The tone mapper can increase saturation quite a bit. My photos are very saturated – just to the brink of ‘too saturated’. That’s because I like it that way, and I know I have gone over the top a few times. An over saturated image is not good, you do not want to go there. Be careful on the saturation slider.
The ‘grey’ look
This is a very common side effect from making HDRs and many people don’t know realize it and don’t know how to fix it. In this example (which is a single exposure, that I tone mapped), the sky has lost all of it’s blue color in the left one:
To fix this issue I used the original RAW file, and made virtual copy in Lightroom, and played around with the sliders until I had the sky I wanted, and then I blended that sky into the ‘grey’ version.
Notice how the colors start popping, and that the grey look disappears.
And final touches in Lightroom to bring back the blue sky:
Removing the grey look, truly transforms the image. These two are very colorful examples, but they had not necessarily needed to be that colorful.
Another side effect is softness. This is fairly easy to fix, you just need to use some sharpness and contrast. In Adobe Lightroom this can be done by adding Sharpness, Clarity and/or Contrast, in Photoshop you can also add contrast this way:
No black in HDR photos?
This is in the same category as softness. Tone mapping can give both too much and too little contrast even in the same image. The stormy clouds from before had too much contrast, while the ground in the same image had too little contrast. And this really is the core of the reason why, you can not apply I tone mapping, and then expect to get a final image. You need the image processed different, in different areas.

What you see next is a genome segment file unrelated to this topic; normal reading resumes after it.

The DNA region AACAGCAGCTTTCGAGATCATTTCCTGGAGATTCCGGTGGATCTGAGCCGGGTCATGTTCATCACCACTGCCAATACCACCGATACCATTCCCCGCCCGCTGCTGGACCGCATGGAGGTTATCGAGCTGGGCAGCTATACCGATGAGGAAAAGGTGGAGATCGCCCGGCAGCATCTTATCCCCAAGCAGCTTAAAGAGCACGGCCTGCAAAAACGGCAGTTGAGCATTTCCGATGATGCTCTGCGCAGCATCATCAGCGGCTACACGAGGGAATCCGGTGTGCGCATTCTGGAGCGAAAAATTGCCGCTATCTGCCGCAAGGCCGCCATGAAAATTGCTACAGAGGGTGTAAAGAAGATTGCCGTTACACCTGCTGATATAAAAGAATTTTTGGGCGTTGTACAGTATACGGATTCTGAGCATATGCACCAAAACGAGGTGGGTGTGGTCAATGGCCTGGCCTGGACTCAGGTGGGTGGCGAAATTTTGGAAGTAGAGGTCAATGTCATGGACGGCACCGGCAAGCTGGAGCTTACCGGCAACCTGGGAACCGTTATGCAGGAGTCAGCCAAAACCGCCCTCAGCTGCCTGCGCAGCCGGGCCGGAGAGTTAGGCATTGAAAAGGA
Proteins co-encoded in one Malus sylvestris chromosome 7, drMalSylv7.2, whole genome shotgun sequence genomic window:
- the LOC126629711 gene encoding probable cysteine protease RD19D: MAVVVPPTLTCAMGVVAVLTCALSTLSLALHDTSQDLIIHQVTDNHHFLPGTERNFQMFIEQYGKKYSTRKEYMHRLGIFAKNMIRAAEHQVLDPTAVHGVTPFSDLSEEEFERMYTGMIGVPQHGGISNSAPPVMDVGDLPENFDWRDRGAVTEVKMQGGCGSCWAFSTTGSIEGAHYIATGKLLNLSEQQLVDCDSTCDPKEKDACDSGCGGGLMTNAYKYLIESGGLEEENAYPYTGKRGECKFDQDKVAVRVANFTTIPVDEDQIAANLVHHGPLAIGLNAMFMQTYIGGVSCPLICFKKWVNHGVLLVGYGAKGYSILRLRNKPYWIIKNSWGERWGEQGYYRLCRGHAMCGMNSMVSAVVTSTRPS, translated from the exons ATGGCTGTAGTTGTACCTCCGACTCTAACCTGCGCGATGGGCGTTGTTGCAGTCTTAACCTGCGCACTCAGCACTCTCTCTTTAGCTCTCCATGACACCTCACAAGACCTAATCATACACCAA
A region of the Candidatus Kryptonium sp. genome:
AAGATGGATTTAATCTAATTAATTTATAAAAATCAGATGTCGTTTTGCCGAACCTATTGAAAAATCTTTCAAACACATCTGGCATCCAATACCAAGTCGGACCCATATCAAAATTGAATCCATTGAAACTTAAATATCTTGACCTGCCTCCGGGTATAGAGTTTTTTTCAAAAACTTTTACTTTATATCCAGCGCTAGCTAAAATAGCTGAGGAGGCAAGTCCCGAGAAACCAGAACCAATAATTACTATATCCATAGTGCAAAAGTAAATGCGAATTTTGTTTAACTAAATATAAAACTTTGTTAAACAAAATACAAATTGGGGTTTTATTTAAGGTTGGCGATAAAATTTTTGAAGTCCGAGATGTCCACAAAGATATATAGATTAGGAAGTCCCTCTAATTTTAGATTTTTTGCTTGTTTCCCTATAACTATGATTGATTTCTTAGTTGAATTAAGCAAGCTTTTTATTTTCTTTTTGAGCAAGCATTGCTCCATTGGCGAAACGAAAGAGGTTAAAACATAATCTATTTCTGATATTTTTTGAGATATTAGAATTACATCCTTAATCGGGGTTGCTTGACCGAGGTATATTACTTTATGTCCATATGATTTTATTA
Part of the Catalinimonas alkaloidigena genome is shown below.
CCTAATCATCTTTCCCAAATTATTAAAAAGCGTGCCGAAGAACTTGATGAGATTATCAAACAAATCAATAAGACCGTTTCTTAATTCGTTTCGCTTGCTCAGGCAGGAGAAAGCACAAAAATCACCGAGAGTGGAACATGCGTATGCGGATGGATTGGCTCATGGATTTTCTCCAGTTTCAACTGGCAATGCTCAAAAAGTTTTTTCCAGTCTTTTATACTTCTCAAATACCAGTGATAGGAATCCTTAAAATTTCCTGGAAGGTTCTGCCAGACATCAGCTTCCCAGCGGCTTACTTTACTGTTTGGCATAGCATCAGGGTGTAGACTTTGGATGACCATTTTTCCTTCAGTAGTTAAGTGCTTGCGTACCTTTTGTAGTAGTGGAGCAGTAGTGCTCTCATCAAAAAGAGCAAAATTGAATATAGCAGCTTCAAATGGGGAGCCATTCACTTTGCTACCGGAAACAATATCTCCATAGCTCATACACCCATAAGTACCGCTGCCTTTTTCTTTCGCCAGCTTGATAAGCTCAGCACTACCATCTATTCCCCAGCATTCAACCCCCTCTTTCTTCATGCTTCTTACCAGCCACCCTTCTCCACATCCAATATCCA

When you apply contrast, even if only locally, you start adding black back into the photo, and this is a very important step. A photo without black, will look flat. You do not want that.
What you get from tone mapping must be processed further, to get a better result. And working with contrast, both removing and adding, is a very central part of this process.
What HDR software to use?
I have tried various HDR software both for Mac and PC, but for me, what it comes down to, is how many artistic options do I have? How well does it integrate into my workflow? What is the performance?
In the end, what is important to me, is what I can get out of the software, in the final image. I have an overall processing workflow that looks like this:
- Prepare images in Lightroom (white balance, noise reduction, lens correction and maybe more).
- Process the images in HDR software.
- Load HDR result image and the original photos into Photoshop as layers.
- Blend the layers to get a “clean” image, rid of HDR artifacts, halos, noise etc.
- Apply more effects using tools like Topaz, Nik Collection or OnOne.
- Reimport the image into Lightroom and do finishing touches there.
When I evaluate the HDR software that I use, I evaluate in this context. It’s just one step out of several, and it’s certainly not the last.